The impending climate change and the rapidly depleting water tables have serious direct and indirect implications that would lead to social and economic issues across highly vulnerable countries such as India.

Novartis has been one of the early signatories of the United Nations Global Compact and the CEO Water Mandate and has been committed to reducing our water consumption by half in all our operations around the world by 2025. By 2030, we aim to be water neutral in all areas of our operations, while actively enhancing water quality wherever we operate.

​India’s growing vulnerability to intense droughts owing to climate change has aggravated its already grave water crisis. The country has 18% of the world’s population, but just 4% of its water resources.[1] Depleted water tables lead to greater dependence on uncertain monsoons. In 2023, the country recorded the hottest February in the last 122 years which has sparked debates on possible heat waves across the country during the summer months, which could lead to lower crop yields and concerns about lower projected rainfalls during the monsoons.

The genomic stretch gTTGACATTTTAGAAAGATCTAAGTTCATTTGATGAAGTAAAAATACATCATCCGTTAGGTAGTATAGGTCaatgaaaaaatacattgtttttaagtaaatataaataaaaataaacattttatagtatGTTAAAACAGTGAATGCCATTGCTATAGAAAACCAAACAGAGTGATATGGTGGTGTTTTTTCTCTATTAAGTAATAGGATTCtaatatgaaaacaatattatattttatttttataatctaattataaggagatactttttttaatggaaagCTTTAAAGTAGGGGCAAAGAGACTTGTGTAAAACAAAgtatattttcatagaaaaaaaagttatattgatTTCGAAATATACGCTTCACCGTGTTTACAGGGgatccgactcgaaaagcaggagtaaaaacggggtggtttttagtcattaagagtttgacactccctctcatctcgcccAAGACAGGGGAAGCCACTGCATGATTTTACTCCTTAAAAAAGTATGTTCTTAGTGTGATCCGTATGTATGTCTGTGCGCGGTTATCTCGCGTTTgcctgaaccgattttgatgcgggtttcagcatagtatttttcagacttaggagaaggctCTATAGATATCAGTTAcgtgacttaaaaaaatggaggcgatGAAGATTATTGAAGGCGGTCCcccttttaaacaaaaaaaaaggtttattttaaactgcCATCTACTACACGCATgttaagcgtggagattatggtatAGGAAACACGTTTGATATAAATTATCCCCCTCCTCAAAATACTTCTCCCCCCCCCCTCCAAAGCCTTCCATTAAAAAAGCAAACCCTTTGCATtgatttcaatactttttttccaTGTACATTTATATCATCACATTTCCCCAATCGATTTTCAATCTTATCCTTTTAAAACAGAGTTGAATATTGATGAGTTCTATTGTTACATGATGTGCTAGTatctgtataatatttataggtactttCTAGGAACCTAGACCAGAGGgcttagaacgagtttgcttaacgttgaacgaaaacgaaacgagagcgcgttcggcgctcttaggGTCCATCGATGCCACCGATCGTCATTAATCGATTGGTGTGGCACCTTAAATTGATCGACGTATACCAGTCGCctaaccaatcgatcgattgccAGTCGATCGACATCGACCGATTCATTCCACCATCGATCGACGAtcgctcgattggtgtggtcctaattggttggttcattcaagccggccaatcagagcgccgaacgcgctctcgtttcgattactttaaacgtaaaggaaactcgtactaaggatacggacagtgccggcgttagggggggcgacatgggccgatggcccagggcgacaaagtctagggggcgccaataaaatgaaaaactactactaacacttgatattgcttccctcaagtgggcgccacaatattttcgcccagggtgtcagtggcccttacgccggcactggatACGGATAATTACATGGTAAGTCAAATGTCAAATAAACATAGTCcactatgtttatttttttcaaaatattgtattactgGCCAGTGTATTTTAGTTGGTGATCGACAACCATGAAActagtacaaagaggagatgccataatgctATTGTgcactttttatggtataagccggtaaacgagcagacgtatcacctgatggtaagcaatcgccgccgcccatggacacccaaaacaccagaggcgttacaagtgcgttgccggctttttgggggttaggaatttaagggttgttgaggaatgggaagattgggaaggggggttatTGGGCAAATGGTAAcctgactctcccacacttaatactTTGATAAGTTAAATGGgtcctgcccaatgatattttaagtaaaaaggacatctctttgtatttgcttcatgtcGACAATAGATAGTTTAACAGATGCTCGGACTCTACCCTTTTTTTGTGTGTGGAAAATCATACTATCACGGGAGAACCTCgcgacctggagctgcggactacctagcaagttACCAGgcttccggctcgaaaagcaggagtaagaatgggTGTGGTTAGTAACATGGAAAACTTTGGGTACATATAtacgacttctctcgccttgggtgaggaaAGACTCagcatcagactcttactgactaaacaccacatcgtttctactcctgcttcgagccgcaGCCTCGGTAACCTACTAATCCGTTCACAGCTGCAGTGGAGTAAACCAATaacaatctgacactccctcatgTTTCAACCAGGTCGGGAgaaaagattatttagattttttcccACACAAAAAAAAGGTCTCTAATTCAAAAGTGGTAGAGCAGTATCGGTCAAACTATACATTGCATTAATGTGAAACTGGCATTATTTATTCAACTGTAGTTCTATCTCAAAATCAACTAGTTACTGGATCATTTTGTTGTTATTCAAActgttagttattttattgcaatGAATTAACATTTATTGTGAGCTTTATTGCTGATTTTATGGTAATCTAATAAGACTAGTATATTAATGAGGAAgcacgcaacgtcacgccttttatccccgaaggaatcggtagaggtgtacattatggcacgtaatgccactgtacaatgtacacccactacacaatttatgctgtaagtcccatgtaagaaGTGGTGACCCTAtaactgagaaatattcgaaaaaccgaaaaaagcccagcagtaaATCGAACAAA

On World Water Day, March 22, 2021, we joined hands with the non-profit National Agro Foundation to launch an integrated watershed development project in five villages near Hyderabad to help address water scarcity in the Telangana region of India, one of the world’s most affected countries.

A watershed is an area of land with a common set of streams and rivers that all drain into a single larger body of water, such as a river, a lake or even an ocean.